Hawaii & Alaska
Three polar bears are seen on the Beaufort Sea coast within the 1002 Area of the Arctic National Wildlife Refuge in this undated handout photo provided by the U.S. Fish and Wildlife Service Alaska Image Library. U.S. Fish and Wildlife Service Alaska |

AK - After Decades-Long Push, It's Not Clear Who Will Bid In Arctic Refuge Oil Lease Sale

Just two weeks before President-elect Joe Biden takes office, the Trump administration is trying to lock-in oil and gas drilling in Alaska's Arctic National Wildlife Refuge with a hastily scheduled and controversial lease sale.

The event, January 6, marks a major moment in a 40-year fight over whether to developthe northernmost slice of the refuge's coastal plain, home to migrating caribou, birds and polar bears.

Biden, as well as his pick for Interior Secretary — Rep. Deb Haaland — oppose drilling in the refuge. The hand-off of drilling rights to the highest bidders could make it more difficult to reverse course.

But despite the high stakes, uncertainty looms over how much oil is actually trapped under the million acres of tundra up for leasing, and how much industry interest there is to go find it.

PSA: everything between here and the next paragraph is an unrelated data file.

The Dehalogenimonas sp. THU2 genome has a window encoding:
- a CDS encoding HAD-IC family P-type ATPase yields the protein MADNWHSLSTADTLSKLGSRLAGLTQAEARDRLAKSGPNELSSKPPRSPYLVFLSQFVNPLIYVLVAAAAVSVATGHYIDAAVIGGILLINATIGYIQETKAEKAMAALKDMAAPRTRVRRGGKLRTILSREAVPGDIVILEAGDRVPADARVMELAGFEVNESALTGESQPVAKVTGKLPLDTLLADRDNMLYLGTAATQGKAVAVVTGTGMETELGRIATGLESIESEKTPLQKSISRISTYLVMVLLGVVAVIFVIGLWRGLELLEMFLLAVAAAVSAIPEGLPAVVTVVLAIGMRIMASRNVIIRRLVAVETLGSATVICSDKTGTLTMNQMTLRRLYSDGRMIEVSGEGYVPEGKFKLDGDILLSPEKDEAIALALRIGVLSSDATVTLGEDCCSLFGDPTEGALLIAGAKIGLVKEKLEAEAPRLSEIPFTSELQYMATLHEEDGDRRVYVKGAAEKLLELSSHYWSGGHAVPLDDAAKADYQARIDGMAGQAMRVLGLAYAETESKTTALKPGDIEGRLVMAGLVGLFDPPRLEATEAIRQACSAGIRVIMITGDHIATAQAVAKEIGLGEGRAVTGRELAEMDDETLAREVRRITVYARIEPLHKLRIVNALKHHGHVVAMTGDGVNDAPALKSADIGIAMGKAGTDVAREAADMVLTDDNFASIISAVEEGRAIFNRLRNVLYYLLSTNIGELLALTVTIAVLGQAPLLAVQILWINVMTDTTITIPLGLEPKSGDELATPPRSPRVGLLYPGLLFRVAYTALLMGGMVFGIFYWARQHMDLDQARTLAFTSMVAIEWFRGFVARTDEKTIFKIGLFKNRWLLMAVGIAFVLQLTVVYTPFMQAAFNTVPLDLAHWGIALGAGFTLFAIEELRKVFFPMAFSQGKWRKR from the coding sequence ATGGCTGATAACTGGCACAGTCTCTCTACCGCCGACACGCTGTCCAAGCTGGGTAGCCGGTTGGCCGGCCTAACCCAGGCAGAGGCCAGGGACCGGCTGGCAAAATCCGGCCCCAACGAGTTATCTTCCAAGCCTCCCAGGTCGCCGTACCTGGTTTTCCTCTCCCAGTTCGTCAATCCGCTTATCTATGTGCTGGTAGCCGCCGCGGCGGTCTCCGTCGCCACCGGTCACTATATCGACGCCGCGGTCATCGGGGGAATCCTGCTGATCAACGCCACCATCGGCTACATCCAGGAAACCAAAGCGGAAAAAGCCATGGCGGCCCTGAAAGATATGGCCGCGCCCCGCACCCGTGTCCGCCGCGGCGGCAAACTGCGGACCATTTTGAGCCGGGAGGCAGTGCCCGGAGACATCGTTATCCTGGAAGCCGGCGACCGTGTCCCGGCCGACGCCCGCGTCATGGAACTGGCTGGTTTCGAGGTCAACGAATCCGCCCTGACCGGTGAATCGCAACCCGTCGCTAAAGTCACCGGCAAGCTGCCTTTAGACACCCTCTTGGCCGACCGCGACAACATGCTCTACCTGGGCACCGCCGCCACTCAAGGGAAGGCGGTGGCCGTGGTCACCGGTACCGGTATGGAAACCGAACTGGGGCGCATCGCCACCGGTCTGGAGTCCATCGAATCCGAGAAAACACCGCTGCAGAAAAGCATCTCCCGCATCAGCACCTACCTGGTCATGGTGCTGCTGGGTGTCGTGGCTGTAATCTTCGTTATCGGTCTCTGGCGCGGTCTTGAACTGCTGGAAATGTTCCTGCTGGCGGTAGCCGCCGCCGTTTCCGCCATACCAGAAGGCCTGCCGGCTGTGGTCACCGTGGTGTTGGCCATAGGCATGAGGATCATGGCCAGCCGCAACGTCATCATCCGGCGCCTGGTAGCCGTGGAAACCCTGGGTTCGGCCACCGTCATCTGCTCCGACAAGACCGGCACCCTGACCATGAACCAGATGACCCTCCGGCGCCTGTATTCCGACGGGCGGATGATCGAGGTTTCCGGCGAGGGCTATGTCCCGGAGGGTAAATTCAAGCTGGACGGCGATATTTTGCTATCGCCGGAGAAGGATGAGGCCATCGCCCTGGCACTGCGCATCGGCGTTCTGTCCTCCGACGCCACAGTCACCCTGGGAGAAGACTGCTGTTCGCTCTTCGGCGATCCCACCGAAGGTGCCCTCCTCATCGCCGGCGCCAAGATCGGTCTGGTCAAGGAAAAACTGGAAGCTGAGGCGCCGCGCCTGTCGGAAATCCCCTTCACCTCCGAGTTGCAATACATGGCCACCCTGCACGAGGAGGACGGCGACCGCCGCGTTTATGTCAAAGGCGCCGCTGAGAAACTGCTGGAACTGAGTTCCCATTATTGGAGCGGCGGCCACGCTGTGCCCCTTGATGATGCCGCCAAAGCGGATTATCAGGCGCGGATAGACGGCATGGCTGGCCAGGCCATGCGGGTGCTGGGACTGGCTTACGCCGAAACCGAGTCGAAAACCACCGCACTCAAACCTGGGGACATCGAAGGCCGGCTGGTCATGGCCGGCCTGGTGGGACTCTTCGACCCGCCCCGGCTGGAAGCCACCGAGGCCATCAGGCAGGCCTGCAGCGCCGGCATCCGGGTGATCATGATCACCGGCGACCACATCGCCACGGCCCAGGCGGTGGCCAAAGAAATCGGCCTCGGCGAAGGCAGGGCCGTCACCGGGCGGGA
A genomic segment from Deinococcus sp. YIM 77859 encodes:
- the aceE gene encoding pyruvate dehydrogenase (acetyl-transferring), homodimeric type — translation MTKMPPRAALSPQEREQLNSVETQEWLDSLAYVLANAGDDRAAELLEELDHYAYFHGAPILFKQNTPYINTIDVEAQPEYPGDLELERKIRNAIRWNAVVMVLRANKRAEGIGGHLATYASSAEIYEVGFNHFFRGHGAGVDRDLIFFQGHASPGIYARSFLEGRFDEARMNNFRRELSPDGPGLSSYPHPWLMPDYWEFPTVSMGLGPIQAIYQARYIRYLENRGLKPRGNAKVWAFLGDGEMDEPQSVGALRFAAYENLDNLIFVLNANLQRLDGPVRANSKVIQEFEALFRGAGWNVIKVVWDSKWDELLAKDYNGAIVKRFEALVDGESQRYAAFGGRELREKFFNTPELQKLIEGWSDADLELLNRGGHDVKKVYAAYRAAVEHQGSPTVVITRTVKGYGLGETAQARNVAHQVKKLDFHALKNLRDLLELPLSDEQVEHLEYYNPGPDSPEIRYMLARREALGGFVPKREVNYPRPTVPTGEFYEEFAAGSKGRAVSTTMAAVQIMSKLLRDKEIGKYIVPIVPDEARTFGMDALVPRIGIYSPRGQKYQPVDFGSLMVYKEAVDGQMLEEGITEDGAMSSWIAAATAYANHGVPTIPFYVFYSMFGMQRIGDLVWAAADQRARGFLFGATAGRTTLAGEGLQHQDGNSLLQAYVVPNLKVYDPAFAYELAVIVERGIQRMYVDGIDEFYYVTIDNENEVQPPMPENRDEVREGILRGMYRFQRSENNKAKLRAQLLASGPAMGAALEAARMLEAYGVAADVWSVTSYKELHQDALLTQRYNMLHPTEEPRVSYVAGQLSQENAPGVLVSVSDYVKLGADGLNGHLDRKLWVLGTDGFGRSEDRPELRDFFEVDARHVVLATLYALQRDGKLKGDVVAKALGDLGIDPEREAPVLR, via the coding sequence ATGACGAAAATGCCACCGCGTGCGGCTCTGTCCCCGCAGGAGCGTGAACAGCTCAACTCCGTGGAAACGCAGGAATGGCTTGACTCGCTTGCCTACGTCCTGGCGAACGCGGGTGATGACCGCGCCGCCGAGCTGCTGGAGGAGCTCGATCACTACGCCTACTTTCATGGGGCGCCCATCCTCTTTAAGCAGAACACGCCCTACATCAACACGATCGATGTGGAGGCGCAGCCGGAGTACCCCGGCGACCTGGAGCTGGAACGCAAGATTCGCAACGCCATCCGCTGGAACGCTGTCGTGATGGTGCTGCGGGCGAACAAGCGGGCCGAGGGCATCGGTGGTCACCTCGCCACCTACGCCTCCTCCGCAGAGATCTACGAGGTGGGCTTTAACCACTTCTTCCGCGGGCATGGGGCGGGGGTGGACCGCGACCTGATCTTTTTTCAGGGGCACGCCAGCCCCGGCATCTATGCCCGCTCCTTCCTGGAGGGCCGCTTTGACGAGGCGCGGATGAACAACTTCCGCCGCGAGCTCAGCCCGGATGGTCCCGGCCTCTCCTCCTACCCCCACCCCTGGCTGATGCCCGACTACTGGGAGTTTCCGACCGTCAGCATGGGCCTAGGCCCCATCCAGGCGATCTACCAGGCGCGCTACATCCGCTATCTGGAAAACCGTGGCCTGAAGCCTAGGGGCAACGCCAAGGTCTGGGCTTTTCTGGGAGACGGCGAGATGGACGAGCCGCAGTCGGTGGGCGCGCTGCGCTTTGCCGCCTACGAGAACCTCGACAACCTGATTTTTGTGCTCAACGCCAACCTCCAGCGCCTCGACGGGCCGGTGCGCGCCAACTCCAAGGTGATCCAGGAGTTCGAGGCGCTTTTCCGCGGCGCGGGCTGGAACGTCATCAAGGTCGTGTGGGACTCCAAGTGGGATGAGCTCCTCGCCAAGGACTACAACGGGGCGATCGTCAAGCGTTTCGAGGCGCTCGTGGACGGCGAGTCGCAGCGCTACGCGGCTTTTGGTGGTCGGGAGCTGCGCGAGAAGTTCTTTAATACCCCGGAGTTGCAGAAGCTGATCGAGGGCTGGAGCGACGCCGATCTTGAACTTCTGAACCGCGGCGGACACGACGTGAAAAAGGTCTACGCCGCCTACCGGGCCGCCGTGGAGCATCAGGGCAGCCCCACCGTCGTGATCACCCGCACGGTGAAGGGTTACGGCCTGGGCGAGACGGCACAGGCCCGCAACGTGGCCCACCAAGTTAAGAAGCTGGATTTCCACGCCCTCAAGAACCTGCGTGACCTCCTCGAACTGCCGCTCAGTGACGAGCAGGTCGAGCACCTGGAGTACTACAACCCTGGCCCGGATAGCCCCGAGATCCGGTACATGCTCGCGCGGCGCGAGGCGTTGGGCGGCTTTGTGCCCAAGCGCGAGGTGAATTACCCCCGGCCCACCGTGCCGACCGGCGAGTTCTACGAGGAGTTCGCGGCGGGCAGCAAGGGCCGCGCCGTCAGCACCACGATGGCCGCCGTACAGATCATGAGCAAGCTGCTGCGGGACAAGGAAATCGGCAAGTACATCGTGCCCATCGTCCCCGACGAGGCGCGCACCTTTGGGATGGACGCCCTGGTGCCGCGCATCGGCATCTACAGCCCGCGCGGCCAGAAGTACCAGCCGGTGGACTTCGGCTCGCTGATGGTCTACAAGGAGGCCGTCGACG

'We don't know very much about this area'

The data on what's under the coastal plain is decades old.

"We don't know very much about this area," says David Houseknecht, a geologist with the U.S. Geological Survey. Oil seeps and rock formations seem promising, but he says the agency hasn't estimated the coastal plain's oil potential since the late 1990s.

Back then, it relied on seismic testing from a decade prior, technology that's now outdated. It found that anywhere from about 4 to 12 billion barrels of recoverable oil could lie beneath the federal lands. That's a whole lot of oil, but also "a very large range of uncertainty," Houseknecht says. "The seismic data that we have are quite old, low resolution and a sparse grid."

The other challenge, he says: There's no data from actual wells in the refuge.

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